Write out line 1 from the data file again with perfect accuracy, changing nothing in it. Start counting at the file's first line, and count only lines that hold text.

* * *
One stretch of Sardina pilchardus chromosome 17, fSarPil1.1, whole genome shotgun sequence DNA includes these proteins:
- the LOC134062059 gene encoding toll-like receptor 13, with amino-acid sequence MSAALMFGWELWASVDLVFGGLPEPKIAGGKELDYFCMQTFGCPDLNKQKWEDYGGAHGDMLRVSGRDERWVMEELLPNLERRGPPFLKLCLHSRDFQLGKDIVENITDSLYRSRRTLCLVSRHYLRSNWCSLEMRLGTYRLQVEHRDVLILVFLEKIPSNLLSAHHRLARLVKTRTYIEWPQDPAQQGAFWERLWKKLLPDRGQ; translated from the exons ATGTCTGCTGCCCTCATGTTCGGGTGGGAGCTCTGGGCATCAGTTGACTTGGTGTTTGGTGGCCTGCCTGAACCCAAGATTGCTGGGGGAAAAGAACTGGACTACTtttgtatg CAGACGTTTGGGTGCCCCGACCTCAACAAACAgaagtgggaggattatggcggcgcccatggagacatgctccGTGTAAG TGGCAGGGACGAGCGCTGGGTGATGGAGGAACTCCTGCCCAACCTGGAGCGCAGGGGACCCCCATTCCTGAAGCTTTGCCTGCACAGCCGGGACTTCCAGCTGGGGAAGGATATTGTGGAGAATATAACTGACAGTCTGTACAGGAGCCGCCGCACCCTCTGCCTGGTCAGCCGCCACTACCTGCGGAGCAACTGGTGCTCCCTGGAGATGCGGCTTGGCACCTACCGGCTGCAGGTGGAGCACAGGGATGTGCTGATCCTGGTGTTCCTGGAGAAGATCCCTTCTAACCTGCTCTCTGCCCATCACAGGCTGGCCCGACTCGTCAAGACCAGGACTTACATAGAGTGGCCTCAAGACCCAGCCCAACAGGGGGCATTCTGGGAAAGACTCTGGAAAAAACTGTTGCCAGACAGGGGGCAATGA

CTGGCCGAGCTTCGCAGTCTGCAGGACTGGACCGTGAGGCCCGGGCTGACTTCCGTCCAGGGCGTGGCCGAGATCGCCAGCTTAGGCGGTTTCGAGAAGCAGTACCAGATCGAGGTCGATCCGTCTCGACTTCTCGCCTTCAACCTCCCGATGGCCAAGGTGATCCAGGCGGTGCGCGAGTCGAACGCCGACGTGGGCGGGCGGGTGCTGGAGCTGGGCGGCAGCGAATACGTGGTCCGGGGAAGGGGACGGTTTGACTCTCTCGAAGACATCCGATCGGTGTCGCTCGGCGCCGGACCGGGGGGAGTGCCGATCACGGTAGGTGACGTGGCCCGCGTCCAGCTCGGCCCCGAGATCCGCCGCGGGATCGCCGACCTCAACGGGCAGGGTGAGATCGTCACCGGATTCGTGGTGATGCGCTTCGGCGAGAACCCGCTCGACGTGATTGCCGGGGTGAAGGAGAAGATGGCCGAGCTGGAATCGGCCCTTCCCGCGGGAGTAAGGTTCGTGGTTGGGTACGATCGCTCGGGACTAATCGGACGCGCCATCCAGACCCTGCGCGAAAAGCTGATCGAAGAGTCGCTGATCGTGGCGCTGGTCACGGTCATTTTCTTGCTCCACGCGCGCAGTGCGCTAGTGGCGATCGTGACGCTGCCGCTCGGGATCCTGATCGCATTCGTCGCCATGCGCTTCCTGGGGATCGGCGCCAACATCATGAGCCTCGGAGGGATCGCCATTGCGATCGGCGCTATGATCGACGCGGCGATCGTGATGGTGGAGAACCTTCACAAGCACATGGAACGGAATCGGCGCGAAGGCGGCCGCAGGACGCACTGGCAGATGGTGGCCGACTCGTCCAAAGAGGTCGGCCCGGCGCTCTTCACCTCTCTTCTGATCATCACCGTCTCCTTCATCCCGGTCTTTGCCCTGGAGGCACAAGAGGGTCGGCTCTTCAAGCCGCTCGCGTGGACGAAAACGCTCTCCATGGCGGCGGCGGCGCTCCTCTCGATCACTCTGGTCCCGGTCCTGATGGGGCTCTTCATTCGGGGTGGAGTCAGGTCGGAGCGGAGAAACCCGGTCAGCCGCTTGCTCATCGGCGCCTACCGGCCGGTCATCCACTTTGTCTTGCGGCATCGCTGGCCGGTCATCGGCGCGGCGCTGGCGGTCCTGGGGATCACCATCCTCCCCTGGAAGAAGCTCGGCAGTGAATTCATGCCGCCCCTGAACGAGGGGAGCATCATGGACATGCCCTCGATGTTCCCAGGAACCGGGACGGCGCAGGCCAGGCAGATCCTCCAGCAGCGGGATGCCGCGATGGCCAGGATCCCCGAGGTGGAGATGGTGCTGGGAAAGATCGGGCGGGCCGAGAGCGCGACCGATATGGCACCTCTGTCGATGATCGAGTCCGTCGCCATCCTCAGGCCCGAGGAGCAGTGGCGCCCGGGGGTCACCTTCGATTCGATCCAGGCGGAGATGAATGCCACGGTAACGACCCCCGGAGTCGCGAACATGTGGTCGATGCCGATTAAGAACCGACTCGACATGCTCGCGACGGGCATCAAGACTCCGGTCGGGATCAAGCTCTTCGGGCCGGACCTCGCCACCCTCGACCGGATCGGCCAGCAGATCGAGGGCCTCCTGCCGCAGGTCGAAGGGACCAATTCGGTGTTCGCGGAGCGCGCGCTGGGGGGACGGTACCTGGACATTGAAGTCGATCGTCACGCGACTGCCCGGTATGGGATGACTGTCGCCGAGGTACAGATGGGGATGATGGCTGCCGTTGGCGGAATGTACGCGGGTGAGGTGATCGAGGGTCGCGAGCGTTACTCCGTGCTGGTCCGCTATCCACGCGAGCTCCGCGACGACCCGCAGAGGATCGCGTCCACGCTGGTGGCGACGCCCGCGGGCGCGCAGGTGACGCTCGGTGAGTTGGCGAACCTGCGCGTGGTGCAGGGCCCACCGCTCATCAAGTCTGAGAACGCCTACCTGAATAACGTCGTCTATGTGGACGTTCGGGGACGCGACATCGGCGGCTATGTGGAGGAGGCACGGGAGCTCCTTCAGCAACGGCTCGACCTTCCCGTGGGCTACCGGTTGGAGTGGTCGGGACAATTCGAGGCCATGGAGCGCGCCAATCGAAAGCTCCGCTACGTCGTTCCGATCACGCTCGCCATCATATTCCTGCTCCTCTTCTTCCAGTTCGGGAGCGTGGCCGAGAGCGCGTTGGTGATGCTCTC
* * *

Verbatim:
One stretch of Sardina pilchardus chromosome 17, fSarPil1.1, whole genome shotgun sequence DNA includes these proteins: